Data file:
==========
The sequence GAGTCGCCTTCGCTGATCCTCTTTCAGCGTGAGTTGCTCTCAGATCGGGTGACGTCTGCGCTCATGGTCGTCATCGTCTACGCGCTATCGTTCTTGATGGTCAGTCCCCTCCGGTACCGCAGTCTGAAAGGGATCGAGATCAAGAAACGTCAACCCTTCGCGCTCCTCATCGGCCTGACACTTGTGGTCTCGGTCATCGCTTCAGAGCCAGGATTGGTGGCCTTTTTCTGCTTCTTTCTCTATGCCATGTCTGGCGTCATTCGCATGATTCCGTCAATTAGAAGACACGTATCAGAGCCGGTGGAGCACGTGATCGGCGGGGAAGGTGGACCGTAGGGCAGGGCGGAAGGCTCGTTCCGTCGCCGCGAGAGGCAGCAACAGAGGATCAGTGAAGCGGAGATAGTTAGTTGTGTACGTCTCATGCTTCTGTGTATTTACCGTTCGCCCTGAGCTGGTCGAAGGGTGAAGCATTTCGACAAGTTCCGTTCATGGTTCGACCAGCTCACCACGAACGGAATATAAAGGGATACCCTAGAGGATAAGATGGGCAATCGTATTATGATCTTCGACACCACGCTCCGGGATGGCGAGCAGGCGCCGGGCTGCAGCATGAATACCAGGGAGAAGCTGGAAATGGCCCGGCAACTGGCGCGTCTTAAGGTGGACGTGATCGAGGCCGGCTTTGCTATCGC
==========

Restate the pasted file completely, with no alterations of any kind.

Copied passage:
The sequence GAGTCGCCTTCGCTGATCCTCTTTCAGCGTGAGTTGCTCTCAGATCGGGTGACGTCTGCGCTCATGGTCGTCATCGTCTACGCGCTATCGTTCTTGATGGTCAGTCCCCTCCGGTACCGCAGTCTGAAAGGGATCGAGATCAAGAAACGTCAACCCTTCGCGCTCCTCATCGGCCTGACACTTGTGGTCTCGGTCATCGCTTCAGAGCCAGGATTGGTGGCCTTTTTCTGCTTCTTTCTCTATGCCATGTCTGGCGTCATTCGCATGATTCCGTCAATTAGAAGACACGTATCAGAGCCGGTGGAGCACGTGATCGGCGGGGAAGGTGGACCGTAGGGCAGGGCGGAAGGCTCGTTCCGTCGCCGCGAGAGGCAGCAACAGAGGATCAGTGAAGCGGAGATAGTTAGTTGTGTACGTCTCATGCTTCTGTGTATTTACCGTTCGCCCTGAGCTGGTCGAAGGGTGAAGCATTTCGACAAGTTCCGTTCATGGTTCGACCAGCTCACCACGAACGGAATATAAAGGGATACCCTAGAGGATAAGATGGGCAATCGTATTATGATCTTCGACACCACGCTCCGGGATGGCGAGCAGGCGCCGGGCTGCAGCATGAATACCAGGGAGAAGCTGGAAATGGCCCGGCAACTGGCGCGTCTTAAGGTGGACGTGATCGAGGCCGGCTTTGCTATCGC